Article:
Lawmakers introduce legislation to boost cybersecurity of local governments, small businesses
Yang compares U.S. election tampering to Russia's election interference efforts
Democratic presidential candidate Andrew Yang on Tuesday night said that the U.S. has "tampered with other elections" in calling for action to be taken to deter Russia from interfering in the 2020 election.
"We have to let Russia know, look, we get it, we've tampered with other elections, you've tampered with our elections, and now it has to stop, and if it does not stop we will take this as an act of hostility against the American people," Yang said during the Democratic primary debate.
Yang described Russian hacking efforts ahead of the 2016 U.S. elections as "an illustration of the 21st century threats" such as cybersecurity and climate change, vowing to help "pull us forward" in addressing these issues.
Democratic candidate Sen. Amy Klobuchar (Minn.), one the main Senate Democrats to push for action on election security over the past several months, pushed back strongly against Yang's assertion that the U.S. and Russia were equal in terms of election interference against other nations.
"I don't see a moral equivalency between our country and Russia," Klobuchar said, adding that Russian interference in 2016 was "much more serious" than "meddling," and that Russia's actions constituted an "invasion" of U.S. elections.
Klobuchar called for the use of paper ballot backups in every state to prevent election meddling by Russian actors, and also urged passage of legislation to prevent social media companies from running political advertisements without disclosing to users who paid for them.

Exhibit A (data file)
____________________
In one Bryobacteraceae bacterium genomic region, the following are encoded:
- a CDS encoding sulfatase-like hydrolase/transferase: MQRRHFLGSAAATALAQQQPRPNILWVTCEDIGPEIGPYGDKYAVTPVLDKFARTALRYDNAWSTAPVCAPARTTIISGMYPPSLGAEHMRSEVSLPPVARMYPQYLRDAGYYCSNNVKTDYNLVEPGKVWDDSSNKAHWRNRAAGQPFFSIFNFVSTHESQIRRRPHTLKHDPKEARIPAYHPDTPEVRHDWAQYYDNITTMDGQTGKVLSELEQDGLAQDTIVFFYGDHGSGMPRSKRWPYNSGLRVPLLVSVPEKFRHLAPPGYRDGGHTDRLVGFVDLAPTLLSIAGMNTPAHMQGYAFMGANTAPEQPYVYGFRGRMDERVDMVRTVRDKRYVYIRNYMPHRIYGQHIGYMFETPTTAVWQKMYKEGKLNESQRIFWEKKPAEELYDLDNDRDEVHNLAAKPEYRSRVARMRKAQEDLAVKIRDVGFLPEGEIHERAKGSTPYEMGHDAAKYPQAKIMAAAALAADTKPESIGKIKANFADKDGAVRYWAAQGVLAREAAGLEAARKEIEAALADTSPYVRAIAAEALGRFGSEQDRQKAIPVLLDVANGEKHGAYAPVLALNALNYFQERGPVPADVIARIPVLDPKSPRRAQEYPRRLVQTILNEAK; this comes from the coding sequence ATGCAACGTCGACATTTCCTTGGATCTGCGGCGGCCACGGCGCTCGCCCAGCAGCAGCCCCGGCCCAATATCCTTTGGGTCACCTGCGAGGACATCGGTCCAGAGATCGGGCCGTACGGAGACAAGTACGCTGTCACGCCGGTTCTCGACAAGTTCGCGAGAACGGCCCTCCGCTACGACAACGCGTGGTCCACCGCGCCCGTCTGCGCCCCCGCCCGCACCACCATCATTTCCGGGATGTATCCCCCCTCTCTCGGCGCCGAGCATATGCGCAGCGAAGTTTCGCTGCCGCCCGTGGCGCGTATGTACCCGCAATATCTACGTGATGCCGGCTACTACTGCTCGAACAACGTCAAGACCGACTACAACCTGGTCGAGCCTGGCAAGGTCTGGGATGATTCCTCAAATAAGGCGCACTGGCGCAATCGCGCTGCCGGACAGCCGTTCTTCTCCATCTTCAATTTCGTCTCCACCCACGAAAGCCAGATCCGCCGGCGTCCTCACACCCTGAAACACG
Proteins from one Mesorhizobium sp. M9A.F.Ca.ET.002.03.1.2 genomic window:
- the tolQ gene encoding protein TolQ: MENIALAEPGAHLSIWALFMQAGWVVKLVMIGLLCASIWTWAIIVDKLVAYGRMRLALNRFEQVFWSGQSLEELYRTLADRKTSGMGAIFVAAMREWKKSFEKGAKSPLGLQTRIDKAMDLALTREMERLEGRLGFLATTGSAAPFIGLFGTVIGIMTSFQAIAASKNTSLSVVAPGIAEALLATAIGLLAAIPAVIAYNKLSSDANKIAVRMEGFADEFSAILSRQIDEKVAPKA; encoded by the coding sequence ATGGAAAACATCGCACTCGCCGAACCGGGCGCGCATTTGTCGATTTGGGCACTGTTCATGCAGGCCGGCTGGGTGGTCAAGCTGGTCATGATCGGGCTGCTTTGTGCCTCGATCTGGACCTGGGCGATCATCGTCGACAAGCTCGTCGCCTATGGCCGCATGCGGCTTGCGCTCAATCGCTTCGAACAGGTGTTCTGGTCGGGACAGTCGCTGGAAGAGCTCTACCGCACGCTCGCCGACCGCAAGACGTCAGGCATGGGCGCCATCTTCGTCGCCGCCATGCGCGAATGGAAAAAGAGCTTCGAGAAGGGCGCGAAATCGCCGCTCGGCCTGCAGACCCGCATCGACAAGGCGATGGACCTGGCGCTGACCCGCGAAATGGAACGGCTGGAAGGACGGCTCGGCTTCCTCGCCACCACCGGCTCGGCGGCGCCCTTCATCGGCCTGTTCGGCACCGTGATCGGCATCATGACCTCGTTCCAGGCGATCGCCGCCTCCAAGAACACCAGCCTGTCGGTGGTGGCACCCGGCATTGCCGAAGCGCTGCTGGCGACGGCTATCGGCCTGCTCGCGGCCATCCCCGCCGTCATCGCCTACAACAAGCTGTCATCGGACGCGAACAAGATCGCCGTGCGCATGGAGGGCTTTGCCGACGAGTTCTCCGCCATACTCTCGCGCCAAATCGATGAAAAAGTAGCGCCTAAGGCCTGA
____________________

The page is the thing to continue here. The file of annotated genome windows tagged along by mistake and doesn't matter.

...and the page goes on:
Specifically, Klobuchar urged passage of the Honest Ads Act, a bill she introduced earlier this year with Sens. Lindsay Graham (R-S.C.) and Mark Warner (D-Va.).
This legislation, which has not seen movement in the Senate, would change the language of the Federal Election Campaign Act to require the sponsors of ads to be disclosed "in any public communication" instead of specific mediums. It would also require all social media sites with more than 50 million monthly visitors to maintain a public file of all political ads purchased for more than $500.
"We can't wait to become president to get that done, we need to get that done now," Klobuchar said Tuesday night of action to bolster election security.
Other Democratic presidential candidates including former Vice President Joe Biden, former Rep. Beto O'Rourke (Texas), Sen. Cory Booker (N.J.), and billionaire philanthropist Tom Steyer also discussed Russian efforts to interfere in U.S. elections during the debate, with O'Rourke saying, "We must be in charge of holding Russia accountable for invading our democracy."
Democrats in both the House and Senate have pushed hard for further action to be taken to secure U.S. elections over the past several months, particularly following the release of the report on Russia's 2016 interference efforts by former special counsel Robert Mueller, and of reports on these efforts that have recently been released by the Senate Intelligence Committee.
While the House has passed two major election security bills, and plans to take up another later this month, the Senate Republicans have blocked the majority of proposed bills, citing concerns around federalizing elections.